Update 4/11: The ERDAS folks called me to explain the tag line. Apparently, it’s a very shorted version of this idea on the company website:
At ERDAS, we help organizations harness the information of the changing earth for greater advantage, by creating geospatial business systems that transform our earth’s data into business information. We are The Earth to Business Company.
I fear it lost too much in the compressed version for me. I do have to give the company credit for grabbing ownership of “geospatial business system.”
—- original post 4/8/08———
Got a very clever e-mail from Leica Geosysetms to launch its rebranding as ERDAS. You’ll likely get it too: shot of the earth with a name tag saying, “Hello, my name is ERDAS.” Well done! I’m still working to get “the earth to business company” tag.
by Adena Schutzberg on 04/11 at 09:27 AM |
The $1.32 billion bid by Alliant Techsystems Inc., to purchase the space and radar business of MacDonald, Dettwiler and Associates feel through. No real reason was given by the Canadian government, save a lack of benefit to Canada, per the industry minister who sent the rejection letter to Alliant this week. Alliant has 30 days to reply and talks are apparently ongoing.
- Baltimore Sun
by Adena Schutzberg on 04/11 at 08:11 AM |
Campus Destinations now hosts maps of 8 college campuses and plans to add more in the coming months. The difference between its maps and those from your favorite Web mapping portal?
- no need for an address, just the name of the building/area of your destination
- pedestrian and bus routing (no cars)
- the number of paces to get to the destination
- information on campus buildings
- restaurant reviews
- optional for fee card to get discounts on local eateries
The about us shows how geeky the folks behind the app are: “Campus Destinations mission is to save students time and money by eliminating inefficient ways of allocating their schedule and funds and creating an interactive portal that enables them to profit from the correction of this externality.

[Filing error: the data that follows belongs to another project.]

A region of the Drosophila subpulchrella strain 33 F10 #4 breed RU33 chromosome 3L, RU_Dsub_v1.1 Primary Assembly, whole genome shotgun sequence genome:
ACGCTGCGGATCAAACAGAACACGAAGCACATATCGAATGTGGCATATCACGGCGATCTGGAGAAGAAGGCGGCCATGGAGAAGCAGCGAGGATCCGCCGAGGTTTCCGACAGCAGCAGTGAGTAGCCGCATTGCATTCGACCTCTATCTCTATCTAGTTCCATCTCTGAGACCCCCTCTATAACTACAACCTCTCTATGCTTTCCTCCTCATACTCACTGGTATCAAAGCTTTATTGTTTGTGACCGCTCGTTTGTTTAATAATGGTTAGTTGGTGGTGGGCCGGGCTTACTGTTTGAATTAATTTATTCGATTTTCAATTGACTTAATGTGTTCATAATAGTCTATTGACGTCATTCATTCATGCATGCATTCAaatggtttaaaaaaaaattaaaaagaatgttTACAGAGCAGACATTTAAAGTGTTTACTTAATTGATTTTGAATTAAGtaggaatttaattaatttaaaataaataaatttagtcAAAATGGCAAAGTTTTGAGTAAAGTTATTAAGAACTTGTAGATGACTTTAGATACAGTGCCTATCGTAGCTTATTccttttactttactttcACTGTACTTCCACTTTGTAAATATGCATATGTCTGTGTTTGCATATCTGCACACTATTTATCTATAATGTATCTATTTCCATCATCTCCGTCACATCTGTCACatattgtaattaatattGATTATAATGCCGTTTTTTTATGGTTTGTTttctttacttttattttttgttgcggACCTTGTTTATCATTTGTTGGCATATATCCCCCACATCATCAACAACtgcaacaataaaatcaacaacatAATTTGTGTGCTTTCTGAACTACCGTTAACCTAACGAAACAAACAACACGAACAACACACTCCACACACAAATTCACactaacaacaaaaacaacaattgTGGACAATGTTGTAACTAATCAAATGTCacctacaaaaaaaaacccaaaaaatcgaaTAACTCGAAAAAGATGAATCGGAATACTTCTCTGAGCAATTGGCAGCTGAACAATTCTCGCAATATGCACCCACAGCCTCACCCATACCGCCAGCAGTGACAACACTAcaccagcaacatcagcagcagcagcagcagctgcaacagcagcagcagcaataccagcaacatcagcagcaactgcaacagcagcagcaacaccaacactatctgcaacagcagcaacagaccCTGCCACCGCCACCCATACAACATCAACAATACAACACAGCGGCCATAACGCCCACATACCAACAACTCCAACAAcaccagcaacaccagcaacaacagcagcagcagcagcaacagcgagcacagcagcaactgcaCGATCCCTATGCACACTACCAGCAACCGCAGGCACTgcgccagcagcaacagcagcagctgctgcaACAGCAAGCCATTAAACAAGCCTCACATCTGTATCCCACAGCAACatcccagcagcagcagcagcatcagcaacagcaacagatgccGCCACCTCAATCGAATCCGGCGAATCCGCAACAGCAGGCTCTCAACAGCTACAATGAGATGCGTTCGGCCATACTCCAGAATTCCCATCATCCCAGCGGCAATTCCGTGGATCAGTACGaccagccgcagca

A quick look at the directions tab for Duke (not all listed universities have maps/directions yet) yields these issues:
- odd directions like “Proceed straight under the Kilgo archway and follow inner Kilgo sidewalk 83 feet 32 - 38 paces” (perhaps that makes sense to folks on campus; not sure about a visitor)
- ugly maps with no labels (I’d like to know the names of the buildings I pass)
- no way to print or save maps to a mobile device that I found
by Adena Schutzberg on 04/11 at 07:39 AM |
Why the quotes? It just doesn’t seem that effective to me. Here’s the deal: go to the interactive weather maps on The Weather Channel site. Zoom in to to your geography (the maps are from Microsoft’s Virtual Earth) to see the weather. Oh, and if you see it, on the bottom of the map, below the various search tools is a check box to run on UPS Store locations. It’s comparable to the Holiday Inn check box found below MapQuest maps. The former I don’t expect to be checked too often; the latter I’ve checked myself on occasion.
An amusing detail: when you click on a UPS Store location you get the address and of course, the weather at that point. Finally, had I not read the PR copy, I’d have ignored the giant green UPS Store ad that sat alongside the map. I guess I was too focused on the map!
- press release
by Adena Schutzberg on 04/11 at 07:07 AM |
From the TomTom Front, several seemingly different stories on status:
(1) The company “declined to offer concessions to resolve European Union antitrust concerns as part of an EU review of its proposed acquisition of digital-map maker Tele Atlas NV,” according to Bloomberg. That means that TomTom is going with its initial takeover plan and “giving nothing” to make the EU more comfortable with the competition issues. The information is gleaned from the EU not changing its decision date. TomTom had until yesterday to submit any remedies; a final decision is expected May 21.
(2) Reuters paints a different picture:
Tele Atlas shares reversed a 5 percent gain on a Thomson Financial News report that the European Commission would not seek harsh remedies for TomTom’s proposed merger with Tele Atlas, but traders in Amsterdam said there was doubt about the EU review process, sending Tele Atlas shares sharply lower.
TomTom not offering remedies and the EU not seeking them sound different to me. Still all these reports seem a bit speculative.
(3) Thomson Financial suggests a remedy is on the table.
Satellite navigation group TomTom NV. is offering to license out map databases to alleviate European antitrust concerns over the company’s proposed $4.6 billion takeover of map maker Tele Atlas NV., sources told Thomson Financial News.
Suggested licensee? AND.
Another source said the commission is no longer asking for ‘physical’ remedies—such as the selling the map database—but wants ‘behavioural’ remedies, which could include database updates and contractual agreements.
That seems to jibe with Reuters comment above.
by Adena Schutzberg on 04/11 at 06:45 AM |